Jan 19, 2021
Despite their tiny size and often harmless appearance, carpet and clothes moths can unleash untold levels of chaos in your home. It’s not the adult winged moths themselves but their larvae that are rice-sized gods of cloth destruction. Not only will the larvae chew holes in your expensive wool clothing or antique carpets, but they can leave an unsightly mess behind too.
If you have a moth problem, you need to know their life cycle, so you can target them during the most opportune moment. Here is everything you need to know about the moth life cycle.
There are a few species of moths that prey on the keratin fibers of clothing and carpets.
Identifying Carpet and Clothes Moths is simplified by looking at their colouring and size, though they are usually classified by whatever they have infested, such as your closet. However, there is no actual difference between carpet and clothes moths. If they are chewing away on your clothes, then the antique rug is also at risk.
The two species of moth that feed on fabrics—or rather, the keratin present in fabrics—are the webbing moth and case making/case-bearing moth. This is why case making moths and webbing moths will build colonies where keratin rich fibers are present, such as your silks, furs, and wools. Furthermore, because these fabrics can hold moisture, in which moths and their larvae can “drink” from, any food, drink, or sweat stains will make moths gravitate to clothing or carpets.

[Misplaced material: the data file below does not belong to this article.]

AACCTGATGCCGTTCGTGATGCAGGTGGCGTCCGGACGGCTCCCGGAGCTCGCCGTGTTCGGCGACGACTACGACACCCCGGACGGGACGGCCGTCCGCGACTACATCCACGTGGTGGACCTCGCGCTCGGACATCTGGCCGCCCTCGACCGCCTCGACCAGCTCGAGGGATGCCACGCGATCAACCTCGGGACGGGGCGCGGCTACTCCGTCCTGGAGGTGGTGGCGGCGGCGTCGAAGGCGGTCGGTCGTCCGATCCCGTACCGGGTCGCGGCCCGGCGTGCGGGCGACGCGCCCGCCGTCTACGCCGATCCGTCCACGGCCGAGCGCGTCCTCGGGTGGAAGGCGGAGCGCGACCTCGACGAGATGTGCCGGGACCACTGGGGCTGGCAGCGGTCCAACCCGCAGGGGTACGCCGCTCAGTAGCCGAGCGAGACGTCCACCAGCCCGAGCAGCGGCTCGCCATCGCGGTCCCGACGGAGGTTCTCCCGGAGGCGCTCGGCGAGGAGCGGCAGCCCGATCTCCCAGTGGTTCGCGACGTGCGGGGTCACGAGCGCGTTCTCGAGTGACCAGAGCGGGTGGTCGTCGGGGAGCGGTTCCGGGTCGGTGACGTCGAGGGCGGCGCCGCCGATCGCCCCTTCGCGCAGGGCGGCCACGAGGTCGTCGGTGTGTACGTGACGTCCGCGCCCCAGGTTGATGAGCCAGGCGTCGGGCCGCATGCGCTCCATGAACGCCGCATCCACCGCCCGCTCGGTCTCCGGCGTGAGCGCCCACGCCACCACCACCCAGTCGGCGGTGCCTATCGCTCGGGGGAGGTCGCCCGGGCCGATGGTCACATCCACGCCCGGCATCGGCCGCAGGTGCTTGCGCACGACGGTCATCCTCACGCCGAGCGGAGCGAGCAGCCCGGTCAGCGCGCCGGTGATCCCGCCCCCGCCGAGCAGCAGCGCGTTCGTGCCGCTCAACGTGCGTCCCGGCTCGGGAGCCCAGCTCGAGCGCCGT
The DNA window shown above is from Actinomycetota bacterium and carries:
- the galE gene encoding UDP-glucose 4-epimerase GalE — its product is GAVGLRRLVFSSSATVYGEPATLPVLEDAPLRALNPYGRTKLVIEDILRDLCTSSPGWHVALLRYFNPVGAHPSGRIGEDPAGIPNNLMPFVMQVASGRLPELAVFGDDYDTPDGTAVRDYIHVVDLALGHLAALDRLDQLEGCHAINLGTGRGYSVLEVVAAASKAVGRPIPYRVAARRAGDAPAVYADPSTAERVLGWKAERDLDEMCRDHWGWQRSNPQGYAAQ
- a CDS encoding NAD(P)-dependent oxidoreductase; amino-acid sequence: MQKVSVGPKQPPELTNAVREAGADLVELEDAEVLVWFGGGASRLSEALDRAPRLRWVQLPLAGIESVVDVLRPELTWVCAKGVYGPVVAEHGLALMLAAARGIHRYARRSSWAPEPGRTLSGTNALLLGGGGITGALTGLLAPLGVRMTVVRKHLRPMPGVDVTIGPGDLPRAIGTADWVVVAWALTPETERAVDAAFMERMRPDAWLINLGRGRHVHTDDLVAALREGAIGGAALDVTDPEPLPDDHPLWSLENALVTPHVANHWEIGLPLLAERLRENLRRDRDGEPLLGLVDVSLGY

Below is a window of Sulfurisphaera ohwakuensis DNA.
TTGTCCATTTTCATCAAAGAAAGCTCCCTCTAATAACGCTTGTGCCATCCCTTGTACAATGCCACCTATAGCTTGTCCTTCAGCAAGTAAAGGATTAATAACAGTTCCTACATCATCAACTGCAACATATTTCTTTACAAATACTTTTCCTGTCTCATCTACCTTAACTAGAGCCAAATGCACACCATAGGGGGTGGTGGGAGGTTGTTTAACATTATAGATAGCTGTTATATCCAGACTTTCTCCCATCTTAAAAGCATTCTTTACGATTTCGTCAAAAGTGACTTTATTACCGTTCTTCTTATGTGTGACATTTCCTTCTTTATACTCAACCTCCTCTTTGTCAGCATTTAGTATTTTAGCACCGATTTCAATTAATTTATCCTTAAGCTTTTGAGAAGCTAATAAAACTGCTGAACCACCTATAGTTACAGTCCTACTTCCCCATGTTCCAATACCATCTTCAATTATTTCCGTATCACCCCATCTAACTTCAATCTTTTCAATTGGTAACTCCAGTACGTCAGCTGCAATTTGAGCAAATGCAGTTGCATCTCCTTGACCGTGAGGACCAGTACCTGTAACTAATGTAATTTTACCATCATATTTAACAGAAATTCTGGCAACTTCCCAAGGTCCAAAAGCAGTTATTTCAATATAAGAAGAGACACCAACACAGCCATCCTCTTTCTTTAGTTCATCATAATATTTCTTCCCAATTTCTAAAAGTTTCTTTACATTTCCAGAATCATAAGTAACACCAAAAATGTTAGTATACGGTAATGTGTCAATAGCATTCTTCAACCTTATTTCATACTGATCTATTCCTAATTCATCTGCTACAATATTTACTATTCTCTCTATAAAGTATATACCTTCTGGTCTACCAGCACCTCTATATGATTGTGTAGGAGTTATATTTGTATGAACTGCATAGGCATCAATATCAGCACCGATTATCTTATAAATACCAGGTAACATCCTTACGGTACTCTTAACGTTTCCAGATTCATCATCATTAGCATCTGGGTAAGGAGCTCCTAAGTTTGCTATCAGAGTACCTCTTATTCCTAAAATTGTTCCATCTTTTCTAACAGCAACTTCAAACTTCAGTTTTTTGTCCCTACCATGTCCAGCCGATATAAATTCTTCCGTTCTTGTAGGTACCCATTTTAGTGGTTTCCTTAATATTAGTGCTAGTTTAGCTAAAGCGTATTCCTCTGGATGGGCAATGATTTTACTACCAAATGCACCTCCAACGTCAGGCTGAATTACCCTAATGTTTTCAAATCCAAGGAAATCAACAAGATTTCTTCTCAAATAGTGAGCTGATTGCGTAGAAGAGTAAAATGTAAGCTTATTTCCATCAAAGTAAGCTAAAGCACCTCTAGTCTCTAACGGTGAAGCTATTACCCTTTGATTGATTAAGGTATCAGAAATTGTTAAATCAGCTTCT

Also known as a Common Clothes Moth, the webbing moth (Tineola bisselliella) is golden around the head and has whitish wings. They are more active at night and will become less active the older they get.
Case-bearing or Case Making Moths (Tinea pellionella) are seen throughout the year. They have mottled black and brown wings with a fringe at the bottom edge.
Like most moths, clothes and carpet moths have a distinct life cycle. There are four stages of the moth life cycle: eggs, larvae, pupa/cocoon, and adult. Each stage represents a significant step in a moth’s lifespan. Knowing the life of a moth is important when trying to handle an infestation, too.
At the beginning of a moth life cycle, there is the egg. Upon choosing an appropriate nest, adult female webbing moths and case-bearing moths can lay around 40-50 eggs at a time. Sometimes, that number is as high as 100 eggs. These are not laid all at once but over a short span of days.
It usually takes 4-10 days for moth eggs to hatch, though this depends greatly on humidity and temperature levels.
The next stage is where moths are most destructive. With an insatiable hunger, the newly hatched larvae swarm their food source and gnaw away, gaining nourishment that helps them grow. Imagine finding hundreds of larvae crawling all over your woolen blankets and cashmere sweaters… It’s horrifying.